respiratory infections ("colds") are the most common cat disease. In fact, the feline distemper vaccine protects
for the most common and widely recognized forms, although there are new viruses and bacterial infections being evolved constantly.
As a cat owner you should be aware of some facts about these infections.
What is an upper respiratory
Commonly abbreviated to URI, upper respiratory infections are often highly contagious diseases
spread by airborne viruses. The incubation period is approximately three to seven days from exposure to the first obvious
symptoms. Sneezing, eye discharge, and nasal discharge characterize URIs. Depending on the virus causing the disease, signs
may last from a few days to a couple of weeks. Most viral infections cause the same feeling in cats that a cold does in humans-lethargy,
lack of appetite, and occasionally a fever. Although a severe infection may develop into pneumonia, this is rarely the case.
Breeds with short nasal passages, like Persians, seem to be the most severely affected. Also, as with the common cold, a URI
can affect the cat's resistance, making him more susceptible to other secondary infections. Observe your cat closely to
avoid any complications.
How is it cured?
Just as with a common cold, it must run its
course. Your veterinarian will prescribe antibiotics to prevent secondary infections or to fight a bacterial infection. Wiping
any discharge from the nose or eyes will help keep your cat more comfortable. Since cats depend upon their sense of smell
to eat, keeping nasal passages open encourages your cat to ingest food at a normal rate. If the appetite seems lessened, warming
up a small amount of canned cat food may make the food more appealing.
Do URIs occur only in pet care
No. Since these viruses can be present anywhere, and can travel for distances through the air,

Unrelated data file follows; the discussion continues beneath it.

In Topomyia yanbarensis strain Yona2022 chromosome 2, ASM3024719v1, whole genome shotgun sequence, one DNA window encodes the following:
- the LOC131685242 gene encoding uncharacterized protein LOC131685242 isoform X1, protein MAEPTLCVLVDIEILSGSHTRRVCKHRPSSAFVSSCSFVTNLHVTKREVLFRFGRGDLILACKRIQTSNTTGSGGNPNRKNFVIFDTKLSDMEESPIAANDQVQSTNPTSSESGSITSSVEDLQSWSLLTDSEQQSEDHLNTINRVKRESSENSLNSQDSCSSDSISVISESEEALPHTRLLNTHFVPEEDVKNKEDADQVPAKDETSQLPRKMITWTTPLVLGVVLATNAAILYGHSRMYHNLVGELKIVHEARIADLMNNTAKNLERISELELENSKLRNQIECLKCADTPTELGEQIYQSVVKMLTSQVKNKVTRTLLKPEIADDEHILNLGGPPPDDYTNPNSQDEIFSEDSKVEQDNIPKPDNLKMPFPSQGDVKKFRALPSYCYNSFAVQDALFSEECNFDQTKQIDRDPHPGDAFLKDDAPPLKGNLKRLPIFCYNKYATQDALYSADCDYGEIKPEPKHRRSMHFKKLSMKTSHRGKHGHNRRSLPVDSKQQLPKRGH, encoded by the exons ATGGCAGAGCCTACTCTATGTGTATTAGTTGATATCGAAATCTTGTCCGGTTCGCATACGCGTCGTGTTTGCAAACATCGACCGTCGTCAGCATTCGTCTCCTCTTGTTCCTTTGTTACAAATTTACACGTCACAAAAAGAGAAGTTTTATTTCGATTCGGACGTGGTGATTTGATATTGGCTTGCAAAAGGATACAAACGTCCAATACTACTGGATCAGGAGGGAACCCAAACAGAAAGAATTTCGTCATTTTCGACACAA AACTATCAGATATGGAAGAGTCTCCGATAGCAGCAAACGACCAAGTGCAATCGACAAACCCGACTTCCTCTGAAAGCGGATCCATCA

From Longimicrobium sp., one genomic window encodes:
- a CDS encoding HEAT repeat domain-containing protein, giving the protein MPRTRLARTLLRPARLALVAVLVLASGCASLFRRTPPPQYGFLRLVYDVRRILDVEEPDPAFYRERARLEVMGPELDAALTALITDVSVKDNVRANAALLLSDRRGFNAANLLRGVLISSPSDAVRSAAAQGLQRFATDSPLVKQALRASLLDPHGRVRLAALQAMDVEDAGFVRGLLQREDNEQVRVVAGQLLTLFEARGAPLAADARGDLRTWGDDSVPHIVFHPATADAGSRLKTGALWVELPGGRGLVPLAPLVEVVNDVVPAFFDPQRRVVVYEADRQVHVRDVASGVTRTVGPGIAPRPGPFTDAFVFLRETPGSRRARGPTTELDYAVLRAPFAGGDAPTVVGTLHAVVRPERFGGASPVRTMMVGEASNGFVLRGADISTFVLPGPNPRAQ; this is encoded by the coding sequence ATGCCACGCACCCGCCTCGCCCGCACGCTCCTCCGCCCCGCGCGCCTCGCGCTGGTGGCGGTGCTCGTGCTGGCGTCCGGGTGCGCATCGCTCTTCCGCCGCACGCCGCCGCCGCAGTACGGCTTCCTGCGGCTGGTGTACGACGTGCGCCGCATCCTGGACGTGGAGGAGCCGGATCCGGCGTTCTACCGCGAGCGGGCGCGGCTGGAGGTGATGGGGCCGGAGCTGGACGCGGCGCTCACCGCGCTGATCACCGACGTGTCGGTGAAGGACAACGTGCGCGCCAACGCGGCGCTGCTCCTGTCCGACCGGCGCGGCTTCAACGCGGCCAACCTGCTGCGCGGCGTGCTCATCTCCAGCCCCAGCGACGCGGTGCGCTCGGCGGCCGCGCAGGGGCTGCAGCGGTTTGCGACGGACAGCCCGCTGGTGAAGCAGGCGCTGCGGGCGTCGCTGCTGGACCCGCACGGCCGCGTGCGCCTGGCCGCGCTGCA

they can affect any cat, even one at home on the windowsill. Any cold is more likely to occur when the concentration of cats
is greater-such as at cat shows, animal shelters, veterinary offices, and pet shops, as well as in a boarding situation.
Yes, but isn't my cat more likely to catch a cold while being boarded?
in a boarding facility the cat encounters two conditions that do not occur at home: proximity to a number of potentially contagious
cats, and the stress and excitement of a less familiar environment, which can lower resistance to disease. (These are the
same factors that explain why children are more likely to catch a cold at school than at home.) However, the more often a
cat is boarded, the greater the chances of acquiring immunity to disease. Exposure to a virus that causes a minor infection
may leave the cat protected for life against that strain of URI.
Are these viruses a constant problem?
No. URIs (like the flu) are often seasonal. The problem also tends to be epidemic. When veterinarians begin seeing
cases, they normally come from any boarding facility in town, as well as from the pet stores, shelters, and individual owners.
Once an outbreak has run its course, another case might not be seen for months.
Why doesn't the
vaccine protect my cat?
The feline distemper vaccine protects against the most common forms of upper respiratory
infections (also called herpes viruses). As with the common cold, there are hundreds of varieties; and mutations of the viruses
constantly occur as they themselves adapt to their environment. Vaccinating against every form would be impossible. Your veterinarian
can recommend a vaccine program appropriate for your cat. Since these viruses can be present anywhere, and can travel for
distances through the air, they can affect any cat, even one at home on the windowsill.
Can the boarding facility
prevent my cat from being exposed to a URI?
Unfortunately, no. No amount of supervision, sanitation, or personalized
care can prevent a cat from "catching" an airborne virus. All that a good boarding facility can do is require immunization
records, refuse to board an obviously sick cat, and watch for signs of any illness, the most obvious being sneezing or sniffles.
Your boarding facility will quickly segregate any infected pets, and seek medical attention to help prevent further spread
of disease. You have a right for your boarding facility to provide the best possible care, just as the facility has a right
to expect you to accept financial responsibility for such care.
Your PCSA member is devoted to your pet's
well being. Look for the membership certificate proudly displayed.